I've been playing 12 gigs in 12 months before leaving my band, and trust me, I am not in an area (Switzerland) where there are 1'000 places and opportunities to play gigs... But this guy is right when it comes to education. It is not a loss of time, it is an investment.
    Well I did stay in school...but I'm an Audio Engineering major so it kinda defeats the financial purpose of staying in school since theres no jobs out there
    sad but true i guess, but this is why you should never make music with the intention of "making it". just do it for fun as a side thing, not a jbo, and if it gets big then awesome. i push hard for my band, and i'd love to play shows and shit, but to treat it like my job would just be dumb.
    Not always the case but I understand your point: Roger Waters characteristically says that Dark Side was made at a time when the band “still had a common goal—that is to become rich and famous.”
    that was the 70s though, it's unrealistic that one can make a living just playing music today. which, if you do noise like i do, is ok anyway
    Correction. Its unrealistic to make a living off ORIGINAL music. I know plenty of people making good money on playing covers/weddings, or teaching music etc
    well duh, but playing covers for a living is definitely not the way i would personally want to spend my energy musically. i should've said making music, not just playing
    The problem is, in order to ''play outside'' and advertise your music, you need serious bandmates who don't have addiction problems or inflated ego problems, and whose personal life is under control. When the main composer/writer of your band is able to write 32 songs in 5 years, but has lots of personal problems affecting the rest of the band and cannot even pay rent for himself or a new set of strings - it truly doesn't enable you to play your music ''out there''. Bandmates who prioritize music over family and other commitments are key. As I said, lots of factors are involved. Also the fact that other bandmates can have a precarious situation from the start doesn't help in buying equipment/scheduling gigs or renting musical schtuff. Also, having a strong band, with stable bandmates truly helps in playing gigs on a regular basis. That being said, if your drummer or guitarist is stuck with a girlfriend who will leave him even if the band goes for a 10-day mini tour....then that's a problem. The common goal (just read that comment).... band members sometimes have a different VISION of success... For some, success is playing 300 shows a year and eating ramen. For others, is writing 3-4 albums, and playing 150 gigs in a minimum time of 7-8 years. If you follow bands like Cryptopsy, Aborted, The Faceless, even Suffocation or All Shall Perish, I can tell you off the bat that those guys come back to their day job and girlfriends as soon as a Tour is complete. - They do whatever is possible...as long as it is possible, to upgrade and progress. All of it without ruining themselves or ending up in their mom's basement.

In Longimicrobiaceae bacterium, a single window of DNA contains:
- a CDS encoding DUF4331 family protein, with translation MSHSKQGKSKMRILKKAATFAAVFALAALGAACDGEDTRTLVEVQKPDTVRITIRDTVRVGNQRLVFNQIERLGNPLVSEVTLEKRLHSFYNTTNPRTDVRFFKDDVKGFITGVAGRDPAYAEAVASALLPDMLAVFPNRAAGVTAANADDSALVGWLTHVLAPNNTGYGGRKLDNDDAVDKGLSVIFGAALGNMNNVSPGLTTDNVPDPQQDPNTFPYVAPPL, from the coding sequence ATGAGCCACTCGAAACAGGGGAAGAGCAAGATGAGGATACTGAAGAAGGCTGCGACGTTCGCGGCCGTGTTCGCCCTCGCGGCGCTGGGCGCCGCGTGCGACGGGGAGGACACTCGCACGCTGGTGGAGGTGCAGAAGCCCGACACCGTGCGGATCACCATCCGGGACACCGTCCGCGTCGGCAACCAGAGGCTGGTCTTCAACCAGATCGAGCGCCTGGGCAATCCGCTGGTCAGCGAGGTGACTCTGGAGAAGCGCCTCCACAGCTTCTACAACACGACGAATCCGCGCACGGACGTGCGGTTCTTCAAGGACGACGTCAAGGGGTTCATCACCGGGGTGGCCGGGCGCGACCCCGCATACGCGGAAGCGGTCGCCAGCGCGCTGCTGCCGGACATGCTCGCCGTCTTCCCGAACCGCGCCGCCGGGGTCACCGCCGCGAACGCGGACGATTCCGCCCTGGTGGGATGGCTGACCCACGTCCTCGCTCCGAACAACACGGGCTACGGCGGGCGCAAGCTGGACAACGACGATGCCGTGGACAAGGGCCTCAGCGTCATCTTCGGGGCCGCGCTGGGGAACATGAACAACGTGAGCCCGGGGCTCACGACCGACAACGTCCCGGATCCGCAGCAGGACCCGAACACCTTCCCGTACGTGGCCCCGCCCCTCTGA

When I was a kid, I made a band with anyone I could find. Now I'm an adult, I make bands with people I find reliable, sociable, and share common interest. It just sounds to me that you never really cracked the organisational side of being in a band. It's not about party party party, sex, drugs and rock n roll. You can do that shit, but if you want to actually progress your band, you need to have a stronger work ethic. Those are just rewards, not the actual job. My current band took around half a year to form because we would switch members until we found the right group. - We kicked out a guitarist who had very expensive gear, but absolutely no skill. He could barely play a powerchord (despite having played for many years). - We kicked out a guitarist who never showed up on time and never practised songs beyond the rehearsal room. - We kicked out an arrogant guy who would have a hissy fit if people didn't agree with exactly what he wanted. Now we have a band full of incredibly talented players, each with their own strengths and weaknesses that flow together. Like our drummer, who parties like an animal and infects people into liking the band, also a skilled player with a comical attitude. Our lead guitarist who has a troup of fan girls who barrage him with messages on facebook (we sell his as a sex object in marketing). Our bass player, Italian, very skilled, absolutely hilarious guy but very driven. Finally our rhythm guitarist, little bit cocky (in a workable way), very driven and great contacts. That is how you create a band that does something other than make EP's/Albums that nobody listens to.
    \\\$1500\\\ holy shit, it's a huge salary. it's three-four times bigger, than average salary in russia
    I don't see how someone can live in the US on 1500 a month.
    I lived on less than $1000 per month for like 3 years. In California. In a city with a big music scene. I could still afford to buy weed, on top of living expenses.